Lophophorata: Phylum Phoronida, Brachiopoda, and Bryozoa


Lophophorata is a clade composed of three Phyla: Phoronida, Brachiopoda, and Bryozoa. They are grouped like this due to one uniting structure, the lophophore (Jang & Hwang, 2009; Temereva & Kuzmina, 2017).


Let’s begin with the pièce de resistance: the lophophore. It is a feeding structure, similar to a bunch of ciliated tentacles, that surround the mouth; therefore, lophophorates are suspension feeders. The cilia create strong water circulation, allowing for gas exchange, the exportation of gametes, and food particle delivery. The lophophore is thought to be the result of convergent evolution (Halanych, 1996). The gut of a lophophorate is U-shaped, so the direction of water flow prevents the mixing of food and waste products.

Phylum Phoronida

Phoronids are also known as horseshoe worms and build chitinous tubes to protect and support their soft bodies (Abele, Gilmour, & Gilchrist, 1983). Phoronids can retract and extend their lophophore, and cilia manipulate food into their mouth. Phoronids actively assess the flow of the water current and can reorient themselves as water flow changes to maximise their food-capturing ability. Their diet includes zooplankton, detritus, and invertebrate larvae.

Phoronis australis.

Phylum Brachiopoda

Please don’t be a pleb and confused them with Bivalvia. Brachiopoda has upper and lower valves, as opposed to left and right valves of bivalves. Anyway, they don’t even share the same ancestry.

The lophophore is connected to the lower brachial valve and is supported by cartilage and, sometimes, a brachidium (calcareous support attached to the brachial valve). Most brachiopods attach themselves to hard substrates by a stalk called the pedicle, a connective tissue that is part of the upper pedicle valve.

Inarticulate brachiopods (Lingula anatine).

Class Articulata

This class is defined by its “tooth-and-socket” hinge arrangement and a simple muscle strategy that opens and closes the hinges.

Class Inarticulata

This class has untoothed hinges and a more complex muscular strategy for aligning the valves.

Phylum Bryozoa

Bryozoans resemble phoronids, except bryozoans are microscopic, typically about 0.5mm in length. All genera, except one, form colonies that resemble moss. Each individual is called a zooid and has a hard casing called a cystid and a polypide that holds the organs in place. Within the colony, individual zooids may share resources through internal connections, and some zooids may specialise in a function. Vibracula zooids have a long bristle thought to function as defence or vibrate to keep the colony from becoming covered with sediment.

A freshwater bryozoan species.


Abele, L. G., Gilmour, T., & Gilchrist, S. (1983). Size and shape in the phylum Phoronida. Journal of Zoology, 200(3), 317–323.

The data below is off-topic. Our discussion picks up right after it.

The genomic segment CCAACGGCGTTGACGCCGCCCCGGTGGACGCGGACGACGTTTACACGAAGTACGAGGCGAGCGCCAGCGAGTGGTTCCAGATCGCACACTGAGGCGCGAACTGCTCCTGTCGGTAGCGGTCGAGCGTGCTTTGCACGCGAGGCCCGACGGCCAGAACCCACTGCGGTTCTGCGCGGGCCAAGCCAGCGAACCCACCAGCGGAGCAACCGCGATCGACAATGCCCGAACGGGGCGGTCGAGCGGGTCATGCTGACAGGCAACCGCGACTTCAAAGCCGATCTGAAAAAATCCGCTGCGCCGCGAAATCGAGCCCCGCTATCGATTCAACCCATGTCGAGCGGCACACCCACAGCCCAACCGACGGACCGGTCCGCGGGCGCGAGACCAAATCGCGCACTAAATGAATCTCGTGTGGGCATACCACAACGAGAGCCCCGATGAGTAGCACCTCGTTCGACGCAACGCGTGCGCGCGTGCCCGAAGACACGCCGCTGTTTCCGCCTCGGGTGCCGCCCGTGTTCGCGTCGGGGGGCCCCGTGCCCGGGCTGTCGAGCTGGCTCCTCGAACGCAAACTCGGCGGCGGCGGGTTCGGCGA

Halanych, K. M. (1996). Convergence in the feeding apparatuses of lophophorates and pterobranch hemichordates revealed by 18S rDNA: an interpretation. The Biological Bulletin, 190(1), 1–5.

Jang, K. H., & Hwang, U. W. (2009). Complete mitochondrial genome of Bugula neritina (Bryozoa, Gymnolaemata, Cheilostomata): phylogenetic position of Bryozoa and phylogeny of lophophorates within the Lophotrochozoa. Bmc Genomics, 10(1), 1–18.

Temereva, E. N., & Kuzmina, T. V. (2017). The first data on the innervation of the lophophore in the rhynchonelliform brachiopod Hemithiris psittacea: what is the ground pattern of the lophophore in lophophorates?. BMC evolutionary biology, 17(1), 1–19.


Phylum Mollusca: send nudes (nudibranchs)


There’s a mollusc, see? And he walks, well he doesn’t walk up, he swims up. Well, actually, the mollusc isn’t moving, he’s in one place and then the sea cucumber… I mixed up. There was a mollusc and a sea cucumber. None of them were walking. Normally, they don’t talk, but in a joke, everyone talks. So, the sea mollusc says to the cucumber, “with fronds like these, who needs anemones!”

Mollusca forms the second largest invertebrate phylum and has a diverse evolutionary history and wide range of feeding and life-history strategies that have led to its success on land, freshwater, and the ocean (Rosenberg, 2014). Molluscs can be herbivores, carnivores, scavengers, and filter feeders, and they are responsible for the consumption of large amounts of organic matter. They themselves serve as food for a range of predators, and thus, are essential links in the food chain.


All species of Mollusca have bilateral symmetry, lack of segmentation, a structured nervous system, and a mantle. When discussing mollusc morphology, a generalised overall structure is usually referred to, though many species are an exception to this structure.

Their head contains the mouth and feeding structures and a ganglion of nervous systems. The visceral mass is the metabolic region containing the stomach, heart, intestines, gonads, etc. Covering the visceral mass is the mantle which secretes the shell, and a fold on the mantle known as the mantle cavity contains excretory and respiratory organs. The shell thickens with age as it is secreted by the mantle and consists of three layers: